July 11, 2016: 2016 to date is proving to be another strong year for CFM International, with the company booking a total of 1,660 engine orders through June, including 700 CFM56 engines (commercial, military and spares) and 960 LEAP engines (including spares). This total represents more than 100 engines compared to the same period in 2015.
Total LEAP orders have now surpassed 10,820 engines and commitments (including spares / excluding options) for all three models at a value of more than $151 billion U.S. at list price. LEAP engines power the Airbus A320neo (new engine option) family, the Boeing 737 MAX, and the COMAC C919.
“Despite some worldwide economic uncertainty, a decade of steady and significant investment from CFM parent companies coupled with lower fuel prices and good capacity management, are enabling airlines to implement their long-term fleet plans,” said Jean-Paul Ebanga, president and CEO of CFM International. “We are honored that these airlines continue to show a preference for CFM engines.”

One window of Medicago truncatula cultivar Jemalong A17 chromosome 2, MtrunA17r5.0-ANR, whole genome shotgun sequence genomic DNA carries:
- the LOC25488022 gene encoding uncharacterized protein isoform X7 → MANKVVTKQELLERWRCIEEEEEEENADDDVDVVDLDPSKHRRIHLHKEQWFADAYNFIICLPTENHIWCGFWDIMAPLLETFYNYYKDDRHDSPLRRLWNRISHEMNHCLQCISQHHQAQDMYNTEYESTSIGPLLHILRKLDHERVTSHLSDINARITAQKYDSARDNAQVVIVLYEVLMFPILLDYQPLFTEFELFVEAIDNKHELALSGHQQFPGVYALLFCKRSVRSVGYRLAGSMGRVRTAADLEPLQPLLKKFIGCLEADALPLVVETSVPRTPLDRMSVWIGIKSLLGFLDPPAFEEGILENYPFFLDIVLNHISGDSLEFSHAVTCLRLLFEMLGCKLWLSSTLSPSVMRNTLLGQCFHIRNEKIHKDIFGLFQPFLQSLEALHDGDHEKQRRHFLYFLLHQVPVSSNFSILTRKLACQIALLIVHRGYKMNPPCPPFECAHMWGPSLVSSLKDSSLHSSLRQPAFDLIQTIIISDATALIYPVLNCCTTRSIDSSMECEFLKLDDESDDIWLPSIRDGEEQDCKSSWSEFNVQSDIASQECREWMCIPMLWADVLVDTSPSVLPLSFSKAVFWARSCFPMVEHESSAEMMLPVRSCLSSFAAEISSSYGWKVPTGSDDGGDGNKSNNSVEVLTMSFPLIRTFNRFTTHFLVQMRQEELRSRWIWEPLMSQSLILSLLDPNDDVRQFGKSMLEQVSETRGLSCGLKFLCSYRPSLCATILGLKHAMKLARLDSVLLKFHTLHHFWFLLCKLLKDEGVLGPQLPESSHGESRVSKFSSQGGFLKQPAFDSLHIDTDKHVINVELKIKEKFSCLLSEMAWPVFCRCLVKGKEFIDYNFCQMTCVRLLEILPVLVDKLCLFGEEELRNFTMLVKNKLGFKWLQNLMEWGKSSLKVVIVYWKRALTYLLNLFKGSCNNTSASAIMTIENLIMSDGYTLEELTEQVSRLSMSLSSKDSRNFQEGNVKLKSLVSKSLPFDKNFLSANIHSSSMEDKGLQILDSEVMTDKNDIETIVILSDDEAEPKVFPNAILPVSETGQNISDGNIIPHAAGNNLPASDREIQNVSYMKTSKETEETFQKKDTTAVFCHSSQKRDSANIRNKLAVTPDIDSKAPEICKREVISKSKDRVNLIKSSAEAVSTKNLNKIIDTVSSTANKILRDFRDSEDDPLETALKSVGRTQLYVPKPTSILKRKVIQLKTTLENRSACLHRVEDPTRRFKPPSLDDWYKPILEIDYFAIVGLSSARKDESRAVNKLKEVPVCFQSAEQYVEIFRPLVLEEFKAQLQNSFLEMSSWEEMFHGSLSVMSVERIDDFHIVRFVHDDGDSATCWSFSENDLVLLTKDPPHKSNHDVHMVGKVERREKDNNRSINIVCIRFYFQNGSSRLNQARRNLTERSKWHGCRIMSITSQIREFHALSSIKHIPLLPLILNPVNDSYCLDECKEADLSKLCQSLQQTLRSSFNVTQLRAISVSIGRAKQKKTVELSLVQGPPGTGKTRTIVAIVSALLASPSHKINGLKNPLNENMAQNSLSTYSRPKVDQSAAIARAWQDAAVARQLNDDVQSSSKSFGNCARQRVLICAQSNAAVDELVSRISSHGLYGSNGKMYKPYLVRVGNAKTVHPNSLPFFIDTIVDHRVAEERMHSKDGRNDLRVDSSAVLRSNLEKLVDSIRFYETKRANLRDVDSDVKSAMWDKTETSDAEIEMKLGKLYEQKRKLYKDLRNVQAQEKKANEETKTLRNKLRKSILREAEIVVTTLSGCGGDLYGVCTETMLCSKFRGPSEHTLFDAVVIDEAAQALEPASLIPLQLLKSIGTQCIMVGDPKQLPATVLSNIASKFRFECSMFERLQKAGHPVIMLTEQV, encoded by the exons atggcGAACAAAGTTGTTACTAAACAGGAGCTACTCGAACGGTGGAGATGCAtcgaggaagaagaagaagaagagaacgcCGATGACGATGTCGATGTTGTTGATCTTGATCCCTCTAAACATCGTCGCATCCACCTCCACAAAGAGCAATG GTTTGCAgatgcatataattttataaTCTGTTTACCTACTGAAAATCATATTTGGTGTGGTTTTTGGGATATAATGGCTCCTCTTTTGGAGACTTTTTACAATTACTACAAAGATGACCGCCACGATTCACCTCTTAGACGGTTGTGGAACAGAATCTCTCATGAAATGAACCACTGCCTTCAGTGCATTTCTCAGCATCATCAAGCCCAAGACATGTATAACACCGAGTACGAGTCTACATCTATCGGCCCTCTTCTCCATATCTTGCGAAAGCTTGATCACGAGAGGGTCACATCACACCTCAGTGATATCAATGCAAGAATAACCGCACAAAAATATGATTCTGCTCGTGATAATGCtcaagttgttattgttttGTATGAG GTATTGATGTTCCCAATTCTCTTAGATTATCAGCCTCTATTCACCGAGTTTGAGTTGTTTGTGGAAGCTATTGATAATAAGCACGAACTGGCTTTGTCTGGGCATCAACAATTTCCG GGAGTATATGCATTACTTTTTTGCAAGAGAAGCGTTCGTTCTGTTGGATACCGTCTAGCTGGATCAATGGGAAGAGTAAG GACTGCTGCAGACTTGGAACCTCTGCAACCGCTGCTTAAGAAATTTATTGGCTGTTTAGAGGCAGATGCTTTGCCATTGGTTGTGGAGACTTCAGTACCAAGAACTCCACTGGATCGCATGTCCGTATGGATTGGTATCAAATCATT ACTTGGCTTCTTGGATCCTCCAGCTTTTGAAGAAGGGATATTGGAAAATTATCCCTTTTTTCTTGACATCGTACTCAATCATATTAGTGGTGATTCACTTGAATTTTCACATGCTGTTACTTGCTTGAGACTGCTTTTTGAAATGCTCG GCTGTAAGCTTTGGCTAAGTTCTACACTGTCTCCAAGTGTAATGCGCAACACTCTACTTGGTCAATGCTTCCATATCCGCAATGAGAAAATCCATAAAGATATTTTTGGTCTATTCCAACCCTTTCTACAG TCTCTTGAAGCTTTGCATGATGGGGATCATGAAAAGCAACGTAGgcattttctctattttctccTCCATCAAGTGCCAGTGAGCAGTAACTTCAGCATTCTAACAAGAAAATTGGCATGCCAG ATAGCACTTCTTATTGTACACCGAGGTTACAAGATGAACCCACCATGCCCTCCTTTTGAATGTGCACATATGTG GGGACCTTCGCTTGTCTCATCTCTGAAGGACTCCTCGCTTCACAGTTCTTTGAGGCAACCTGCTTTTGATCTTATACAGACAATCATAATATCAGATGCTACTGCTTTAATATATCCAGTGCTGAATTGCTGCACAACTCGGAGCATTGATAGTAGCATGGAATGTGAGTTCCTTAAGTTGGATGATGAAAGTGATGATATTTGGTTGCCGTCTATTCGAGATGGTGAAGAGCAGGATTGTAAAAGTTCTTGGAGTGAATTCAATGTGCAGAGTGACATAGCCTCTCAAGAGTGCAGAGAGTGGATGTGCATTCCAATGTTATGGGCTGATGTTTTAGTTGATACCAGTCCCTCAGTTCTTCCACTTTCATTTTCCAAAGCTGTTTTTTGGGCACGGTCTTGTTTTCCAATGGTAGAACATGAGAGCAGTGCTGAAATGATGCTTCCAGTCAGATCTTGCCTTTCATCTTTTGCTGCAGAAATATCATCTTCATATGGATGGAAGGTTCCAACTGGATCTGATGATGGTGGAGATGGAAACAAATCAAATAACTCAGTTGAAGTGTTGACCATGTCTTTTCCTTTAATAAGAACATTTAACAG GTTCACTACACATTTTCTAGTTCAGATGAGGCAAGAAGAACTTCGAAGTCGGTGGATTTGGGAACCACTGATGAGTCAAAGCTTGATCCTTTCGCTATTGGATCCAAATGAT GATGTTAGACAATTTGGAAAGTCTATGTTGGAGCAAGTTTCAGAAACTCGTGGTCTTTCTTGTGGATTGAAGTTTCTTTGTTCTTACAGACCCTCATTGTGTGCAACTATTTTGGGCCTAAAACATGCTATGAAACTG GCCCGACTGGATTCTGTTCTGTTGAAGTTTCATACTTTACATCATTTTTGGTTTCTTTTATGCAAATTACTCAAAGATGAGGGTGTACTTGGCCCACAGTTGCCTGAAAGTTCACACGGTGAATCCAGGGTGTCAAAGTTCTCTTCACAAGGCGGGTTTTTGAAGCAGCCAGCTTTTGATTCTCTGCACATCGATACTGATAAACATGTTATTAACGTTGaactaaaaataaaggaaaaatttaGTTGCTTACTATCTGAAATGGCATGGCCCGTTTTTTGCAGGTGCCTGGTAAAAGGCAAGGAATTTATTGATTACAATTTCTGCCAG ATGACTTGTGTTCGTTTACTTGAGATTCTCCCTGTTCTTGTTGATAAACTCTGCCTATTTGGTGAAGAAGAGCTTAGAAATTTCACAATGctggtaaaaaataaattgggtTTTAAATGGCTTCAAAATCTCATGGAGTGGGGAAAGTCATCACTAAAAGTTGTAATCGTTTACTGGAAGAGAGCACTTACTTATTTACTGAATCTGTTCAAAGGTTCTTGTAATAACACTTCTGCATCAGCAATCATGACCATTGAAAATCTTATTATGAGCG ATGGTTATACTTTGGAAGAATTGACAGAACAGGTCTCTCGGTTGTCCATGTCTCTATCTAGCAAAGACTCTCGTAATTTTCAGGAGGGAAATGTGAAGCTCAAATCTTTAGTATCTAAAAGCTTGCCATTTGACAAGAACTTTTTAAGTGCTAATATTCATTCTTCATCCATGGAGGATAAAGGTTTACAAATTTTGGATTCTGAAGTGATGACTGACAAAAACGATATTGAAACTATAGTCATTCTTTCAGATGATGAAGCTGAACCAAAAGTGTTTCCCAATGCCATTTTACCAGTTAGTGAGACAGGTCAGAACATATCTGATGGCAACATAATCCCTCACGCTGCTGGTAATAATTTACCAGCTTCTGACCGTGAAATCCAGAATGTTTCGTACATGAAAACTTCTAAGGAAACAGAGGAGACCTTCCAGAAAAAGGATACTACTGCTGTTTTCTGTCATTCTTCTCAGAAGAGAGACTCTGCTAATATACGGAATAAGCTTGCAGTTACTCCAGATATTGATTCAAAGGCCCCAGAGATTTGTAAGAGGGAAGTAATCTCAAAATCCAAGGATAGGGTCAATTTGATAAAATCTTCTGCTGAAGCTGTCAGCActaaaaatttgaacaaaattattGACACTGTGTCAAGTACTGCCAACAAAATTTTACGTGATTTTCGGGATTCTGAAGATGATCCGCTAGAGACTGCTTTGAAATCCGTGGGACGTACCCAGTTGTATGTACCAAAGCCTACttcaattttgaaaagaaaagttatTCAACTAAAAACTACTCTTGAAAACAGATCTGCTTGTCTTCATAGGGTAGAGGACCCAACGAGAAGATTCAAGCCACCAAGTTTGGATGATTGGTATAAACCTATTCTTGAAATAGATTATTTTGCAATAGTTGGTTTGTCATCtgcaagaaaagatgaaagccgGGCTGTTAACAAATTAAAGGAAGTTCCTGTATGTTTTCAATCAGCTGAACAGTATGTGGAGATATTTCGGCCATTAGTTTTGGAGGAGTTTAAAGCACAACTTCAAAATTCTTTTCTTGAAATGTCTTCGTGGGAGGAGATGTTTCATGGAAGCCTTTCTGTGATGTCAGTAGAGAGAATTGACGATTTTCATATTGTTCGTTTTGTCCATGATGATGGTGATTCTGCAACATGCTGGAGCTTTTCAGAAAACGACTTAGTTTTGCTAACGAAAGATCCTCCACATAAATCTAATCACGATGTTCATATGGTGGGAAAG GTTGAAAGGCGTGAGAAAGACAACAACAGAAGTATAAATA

2016 also marks the peak production year for the CFM56 family, with the company producing 1,700 engines this year, versus 1,638 in 2015, as it begins to transition to the LEAP engine. The company will continue to build CFM56 spare engines for several years to support the in-service fleet and plans to produce spare parts for the world’s best-selling engine family until around the year 2045.
In April, the CFM began delivering LEAP-1A production engines to Airbus in anticipation of the delivery of the first A320neo aircraft to Pegasus Airlines in the coming weeks. More than 100 LEAP engines will be built in 2016.
“With a backlog of more than 13,700 engines, the biggest challenge we face over the next few years will be to produce the engines at record levels while maintaining the quality and reliability our customers expect,” said Ebanga. “The good news is that GE and Safran have been planning for this for a very long time, investing more than $1 billion U.S. to date in new and upgraded facilities that incorporate today’s most advanced manufacturing technology. We are ready.”
Final assembly of LEAP engines is being done at GE facilities in Durham, North Carolina and W. Lafayette, Indiana in the U.S and at the Safran Aircraft Engines facility in Villaroche, France.